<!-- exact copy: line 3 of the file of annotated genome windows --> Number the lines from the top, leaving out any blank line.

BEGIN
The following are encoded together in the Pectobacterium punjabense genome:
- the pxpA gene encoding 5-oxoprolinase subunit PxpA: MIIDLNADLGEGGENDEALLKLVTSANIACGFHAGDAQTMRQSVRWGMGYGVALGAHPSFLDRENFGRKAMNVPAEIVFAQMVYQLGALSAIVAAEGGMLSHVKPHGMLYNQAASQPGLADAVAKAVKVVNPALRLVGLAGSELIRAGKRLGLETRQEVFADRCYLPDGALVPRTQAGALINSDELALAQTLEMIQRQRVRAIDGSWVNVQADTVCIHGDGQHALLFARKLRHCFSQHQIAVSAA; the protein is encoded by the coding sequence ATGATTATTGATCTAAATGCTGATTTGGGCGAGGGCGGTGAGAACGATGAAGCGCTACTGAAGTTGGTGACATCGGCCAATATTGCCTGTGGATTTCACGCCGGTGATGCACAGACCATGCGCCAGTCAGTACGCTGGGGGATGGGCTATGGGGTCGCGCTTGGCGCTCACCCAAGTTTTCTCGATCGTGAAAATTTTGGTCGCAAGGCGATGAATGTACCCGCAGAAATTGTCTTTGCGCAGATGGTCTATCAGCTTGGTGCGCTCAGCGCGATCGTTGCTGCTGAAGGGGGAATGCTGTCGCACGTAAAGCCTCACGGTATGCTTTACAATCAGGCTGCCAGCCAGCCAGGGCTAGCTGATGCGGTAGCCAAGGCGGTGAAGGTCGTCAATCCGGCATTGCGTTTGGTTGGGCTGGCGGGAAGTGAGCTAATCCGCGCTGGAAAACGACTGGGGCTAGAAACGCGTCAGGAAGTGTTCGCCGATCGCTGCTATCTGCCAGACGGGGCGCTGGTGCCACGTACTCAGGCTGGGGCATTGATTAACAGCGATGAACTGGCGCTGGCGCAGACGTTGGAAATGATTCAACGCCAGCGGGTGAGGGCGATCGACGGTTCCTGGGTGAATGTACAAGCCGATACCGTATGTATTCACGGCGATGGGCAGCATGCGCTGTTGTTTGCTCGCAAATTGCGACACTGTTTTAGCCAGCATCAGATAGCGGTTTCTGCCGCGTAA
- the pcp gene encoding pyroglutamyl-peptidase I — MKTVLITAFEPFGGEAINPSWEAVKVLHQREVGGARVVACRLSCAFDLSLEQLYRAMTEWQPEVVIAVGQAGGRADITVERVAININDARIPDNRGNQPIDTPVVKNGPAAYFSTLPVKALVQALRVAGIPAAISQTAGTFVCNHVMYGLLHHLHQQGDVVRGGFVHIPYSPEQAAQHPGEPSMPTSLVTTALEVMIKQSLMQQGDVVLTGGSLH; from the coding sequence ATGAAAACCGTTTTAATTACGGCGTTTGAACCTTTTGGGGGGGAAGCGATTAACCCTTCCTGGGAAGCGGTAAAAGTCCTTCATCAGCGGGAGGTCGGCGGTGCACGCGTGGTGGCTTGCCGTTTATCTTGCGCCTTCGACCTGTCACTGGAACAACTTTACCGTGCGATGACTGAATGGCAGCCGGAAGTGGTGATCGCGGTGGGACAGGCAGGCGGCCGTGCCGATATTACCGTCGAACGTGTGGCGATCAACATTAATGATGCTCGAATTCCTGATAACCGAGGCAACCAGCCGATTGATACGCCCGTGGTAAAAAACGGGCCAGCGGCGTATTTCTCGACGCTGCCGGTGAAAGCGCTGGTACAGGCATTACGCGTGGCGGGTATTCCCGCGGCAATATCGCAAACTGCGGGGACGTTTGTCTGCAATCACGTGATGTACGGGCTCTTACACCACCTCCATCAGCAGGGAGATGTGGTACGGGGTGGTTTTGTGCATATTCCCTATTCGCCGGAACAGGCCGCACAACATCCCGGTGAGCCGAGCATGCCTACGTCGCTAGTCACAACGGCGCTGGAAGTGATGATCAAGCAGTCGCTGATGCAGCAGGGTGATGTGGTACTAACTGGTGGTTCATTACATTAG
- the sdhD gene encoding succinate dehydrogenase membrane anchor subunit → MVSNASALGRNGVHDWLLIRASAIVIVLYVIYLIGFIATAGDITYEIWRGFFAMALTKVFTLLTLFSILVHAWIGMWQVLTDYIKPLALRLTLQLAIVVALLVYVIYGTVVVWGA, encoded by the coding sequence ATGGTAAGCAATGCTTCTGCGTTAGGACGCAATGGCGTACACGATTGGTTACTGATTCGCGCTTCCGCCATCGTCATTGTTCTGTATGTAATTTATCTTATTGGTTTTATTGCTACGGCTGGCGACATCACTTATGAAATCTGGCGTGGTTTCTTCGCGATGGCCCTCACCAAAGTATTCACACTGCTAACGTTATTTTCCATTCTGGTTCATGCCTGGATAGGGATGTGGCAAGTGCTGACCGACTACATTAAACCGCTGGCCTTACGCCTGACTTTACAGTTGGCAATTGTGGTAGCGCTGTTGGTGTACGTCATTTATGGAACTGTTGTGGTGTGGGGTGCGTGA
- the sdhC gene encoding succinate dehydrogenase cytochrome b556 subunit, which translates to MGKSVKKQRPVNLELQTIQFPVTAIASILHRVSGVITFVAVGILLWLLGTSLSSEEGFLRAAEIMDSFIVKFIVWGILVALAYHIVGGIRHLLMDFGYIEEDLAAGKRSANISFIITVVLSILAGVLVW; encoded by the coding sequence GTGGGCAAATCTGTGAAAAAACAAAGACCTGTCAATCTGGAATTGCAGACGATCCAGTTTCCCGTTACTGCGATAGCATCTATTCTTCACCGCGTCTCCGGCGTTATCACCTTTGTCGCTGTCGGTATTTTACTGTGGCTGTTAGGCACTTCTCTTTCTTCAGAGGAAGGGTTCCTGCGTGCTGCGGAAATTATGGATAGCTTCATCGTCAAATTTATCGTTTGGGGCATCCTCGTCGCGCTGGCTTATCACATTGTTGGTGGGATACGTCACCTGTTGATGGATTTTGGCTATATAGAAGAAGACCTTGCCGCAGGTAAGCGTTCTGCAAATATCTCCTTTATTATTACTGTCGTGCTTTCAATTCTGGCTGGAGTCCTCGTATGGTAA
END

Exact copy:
- the pcp gene encoding pyroglutamyl-peptidase I — MKTVLITAFEPFGGEAINPSWEAVKVLHQREVGGARVVACRLSCAFDLSLEQLYRAMTEWQPEVVIAVGQAGGRADITVERVAININDARIPDNRGNQPIDTPVVKNGPAAYFSTLPVKALVQALRVAGIPAAISQTAGTFVCNHVMYGLLHHLHQQGDVVRGGFVHIPYSPEQAAQHPGEPSMPTSLVTTALEVMIKQSLMQQGDVVLTGGSLH; from the coding sequence ATGAAAACCGTTTTAATTACGGCGTTTGAACCTTTTGGGGGGGAAGCGATTAACCCTTCCTGGGAAGCGGTAAAAGTCCTTCATCAGCGGGAGGTCGGCGGTGCACGCGTGGTGGCTTGCCGTTTATCTTGCGCCTTCGACCTGTCACTGGAACAACTTTACCGTGCGATGACTGAATGGCAGCCGGAAGTGGTGATCGCGGTGGGACAGGCAGGCGGCCGTGCCGATATTACCGTCGAACGTGTGGCGATCAACATTAATGATGCTCGAATTCCTGATAACCGAGGCAACCAGCCGATTGATACGCCCGTGGTAAAAAACGGGCCAGCGGCGTATTTCTCGACGCTGCCGGTGAAAGCGCTGGTACAGGCATTACGCGTGGCGGGTATTCCCGCGGCAATATCGCAAACTGCGGGGACGTTTGTCTGCAATCACGTGATGTACGGGCTCTTACACCACCTCCATCAGCAGGGAGATGTGGTACGGGGTGGTTTTGTGCATATTCCCTATTCGCCGGAACAGGCCGCACAACATCCCGGTGAGCCGAGCATGCCTACGTCGCTAGTCACAACGGCGCTGGAAGTGATGATCAAGCAGTCGCTGATGCAGCAGGGTGATGTGGTACTAACTGGTGGTTCATTACATTAG